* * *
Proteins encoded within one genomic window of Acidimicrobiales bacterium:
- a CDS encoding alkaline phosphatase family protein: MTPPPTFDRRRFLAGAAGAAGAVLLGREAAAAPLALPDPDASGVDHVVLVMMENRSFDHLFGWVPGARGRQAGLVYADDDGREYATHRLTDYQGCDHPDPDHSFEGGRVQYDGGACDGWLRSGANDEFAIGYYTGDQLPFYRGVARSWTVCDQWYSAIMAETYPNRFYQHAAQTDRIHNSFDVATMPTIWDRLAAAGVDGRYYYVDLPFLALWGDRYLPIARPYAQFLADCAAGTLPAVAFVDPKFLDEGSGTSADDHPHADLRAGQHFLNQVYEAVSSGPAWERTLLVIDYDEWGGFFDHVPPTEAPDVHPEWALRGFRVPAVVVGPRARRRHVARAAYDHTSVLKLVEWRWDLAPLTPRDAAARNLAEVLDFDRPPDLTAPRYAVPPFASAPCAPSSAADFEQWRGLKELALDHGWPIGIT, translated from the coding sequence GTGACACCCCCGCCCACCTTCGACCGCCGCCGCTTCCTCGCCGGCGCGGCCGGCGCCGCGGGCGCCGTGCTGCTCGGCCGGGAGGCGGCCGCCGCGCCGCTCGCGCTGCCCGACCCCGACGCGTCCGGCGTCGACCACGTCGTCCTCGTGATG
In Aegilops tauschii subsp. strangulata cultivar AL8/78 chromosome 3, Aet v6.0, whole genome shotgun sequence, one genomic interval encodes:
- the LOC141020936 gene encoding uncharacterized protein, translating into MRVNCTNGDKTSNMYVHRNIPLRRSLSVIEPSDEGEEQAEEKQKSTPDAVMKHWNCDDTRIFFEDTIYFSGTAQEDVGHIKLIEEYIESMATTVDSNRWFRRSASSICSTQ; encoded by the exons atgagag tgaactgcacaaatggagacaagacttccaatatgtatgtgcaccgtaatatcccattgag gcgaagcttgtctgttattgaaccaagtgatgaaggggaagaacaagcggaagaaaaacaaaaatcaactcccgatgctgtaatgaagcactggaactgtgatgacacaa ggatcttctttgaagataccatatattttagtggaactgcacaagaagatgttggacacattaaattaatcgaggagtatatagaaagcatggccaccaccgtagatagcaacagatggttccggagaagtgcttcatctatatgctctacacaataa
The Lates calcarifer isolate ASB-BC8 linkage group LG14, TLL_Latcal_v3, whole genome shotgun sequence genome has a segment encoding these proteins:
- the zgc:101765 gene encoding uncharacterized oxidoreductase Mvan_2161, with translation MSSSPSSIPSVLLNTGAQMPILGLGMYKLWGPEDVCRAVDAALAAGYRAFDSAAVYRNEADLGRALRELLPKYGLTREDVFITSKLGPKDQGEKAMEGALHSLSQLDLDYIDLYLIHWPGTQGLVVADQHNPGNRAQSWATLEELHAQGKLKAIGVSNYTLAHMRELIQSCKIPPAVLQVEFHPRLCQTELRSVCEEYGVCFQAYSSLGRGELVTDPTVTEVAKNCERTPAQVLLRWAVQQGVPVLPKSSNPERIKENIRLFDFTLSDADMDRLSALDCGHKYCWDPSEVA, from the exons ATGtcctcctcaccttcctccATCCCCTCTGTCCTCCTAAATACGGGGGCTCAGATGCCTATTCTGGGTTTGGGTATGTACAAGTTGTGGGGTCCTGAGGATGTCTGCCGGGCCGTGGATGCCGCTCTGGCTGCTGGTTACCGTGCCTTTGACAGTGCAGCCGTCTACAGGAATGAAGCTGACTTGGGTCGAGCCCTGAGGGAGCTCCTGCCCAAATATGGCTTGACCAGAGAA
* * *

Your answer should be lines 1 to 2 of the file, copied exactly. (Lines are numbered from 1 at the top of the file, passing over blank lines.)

Proteins encoded within one genomic window of Acidimicrobiales bacterium:
- a CDS encoding alkaline phosphatase family protein: MTPPPTFDRRRFLAGAAGAAGAVLLGREAAAAPLALPDPDASGVDHVVLVMMENRSFDHLFGWVPGARGRQAGLVYADDDGREYATHRLTDYQGCDHPDPDHSFEGGRVQYDGGACDGWLRSGANDEFAIGYYTGDQLPFYRGVARSWTVCDQWYSAIMAETYPNRFYQHAAQTDRIHNSFDVATMPTIWDRLAAAGVDGRYYYVDLPFLALWGDRYLPIARPYAQFLADCAAGTLPAVAFVDPKFLDEGSGTSADDHPHADLRAGQHFLNQVYEAVSSGPAWERTLLVIDYDEWGGFFDHVPPTEAPDVHPEWALRGFRVPAVVVGPRARRRHVARAAYDHTSVLKLVEWRWDLAPLTPRDAAARNLAEVLDFDRPPDLTAPRYAVPPFASAPCAPSSAADFEQWRGLKELALDHGWPIGIT, translated from the coding sequence GTGACACCCCCGCCCACCTTCGACCGCCGCCGCTTCCTCGCCGGCGCGGCCGGCGCCGCGGGCGCCGTGCTGCTCGGCCGGGAGGCGGCCGCCGCGCCGCTCGCGCTGCCCGACCCCGACGCGTCCGGCGTCGACCACGTCGTCCTCGTGATG